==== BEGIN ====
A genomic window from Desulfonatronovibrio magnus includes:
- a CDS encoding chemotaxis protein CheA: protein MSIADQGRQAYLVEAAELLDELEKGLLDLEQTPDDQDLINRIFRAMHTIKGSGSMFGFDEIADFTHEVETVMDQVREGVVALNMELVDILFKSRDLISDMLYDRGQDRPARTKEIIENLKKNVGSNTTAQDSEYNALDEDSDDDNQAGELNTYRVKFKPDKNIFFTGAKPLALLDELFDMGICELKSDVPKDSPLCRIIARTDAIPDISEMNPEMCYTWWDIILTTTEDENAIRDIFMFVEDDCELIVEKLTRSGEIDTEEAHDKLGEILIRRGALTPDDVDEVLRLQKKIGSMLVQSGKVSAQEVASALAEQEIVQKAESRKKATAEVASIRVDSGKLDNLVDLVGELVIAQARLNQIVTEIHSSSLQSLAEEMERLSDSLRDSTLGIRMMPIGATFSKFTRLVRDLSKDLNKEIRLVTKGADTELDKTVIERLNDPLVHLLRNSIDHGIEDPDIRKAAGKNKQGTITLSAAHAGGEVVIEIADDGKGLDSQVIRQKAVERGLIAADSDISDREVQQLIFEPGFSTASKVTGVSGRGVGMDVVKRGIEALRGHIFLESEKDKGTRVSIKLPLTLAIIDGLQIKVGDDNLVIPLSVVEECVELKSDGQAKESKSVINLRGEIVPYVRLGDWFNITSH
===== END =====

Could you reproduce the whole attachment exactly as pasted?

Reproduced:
A genomic window from Desulfonatronovibrio magnus includes:
- a CDS encoding chemotaxis protein CheA: protein MSIADQGRQAYLVEAAELLDELEKGLLDLEQTPDDQDLINRIFRAMHTIKGSGSMFGFDEIADFTHEVETVMDQVREGVVALNMELVDILFKSRDLISDMLYDRGQDRPARTKEIIENLKKNVGSNTTAQDSEYNALDEDSDDDNQAGELNTYRVKFKPDKNIFFTGAKPLALLDELFDMGICELKSDVPKDSPLCRIIARTDAIPDISEMNPEMCYTWWDIILTTTEDENAIRDIFMFVEDDCELIVEKLTRSGEIDTEEAHDKLGEILIRRGALTPDDVDEVLRLQKKIGSMLVQSGKVSAQEVASALAEQEIVQKAESRKKATAEVASIRVDSGKLDNLVDLVGELVIAQARLNQIVTEIHSSSLQSLAEEMERLSDSLRDSTLGIRMMPIGATFSKFTRLVRDLSKDLNKEIRLVTKGADTELDKTVIERLNDPLVHLLRNSIDHGIEDPDIRKAAGKNKQGTITLSAAHAGGEVVIEIADDGKGLDSQVIRQKAVERGLIAADSDISDREVQQLIFEPGFSTASKVTGVSGRGVGMDVVKRGIEALRGHIFLESEKDKGTRVSIKLPLTLAIIDGLQIKVGDDNLVIPLSVVEECVELKSDGQAKESKSVINLRGEIVPYVRLGDWFNITSH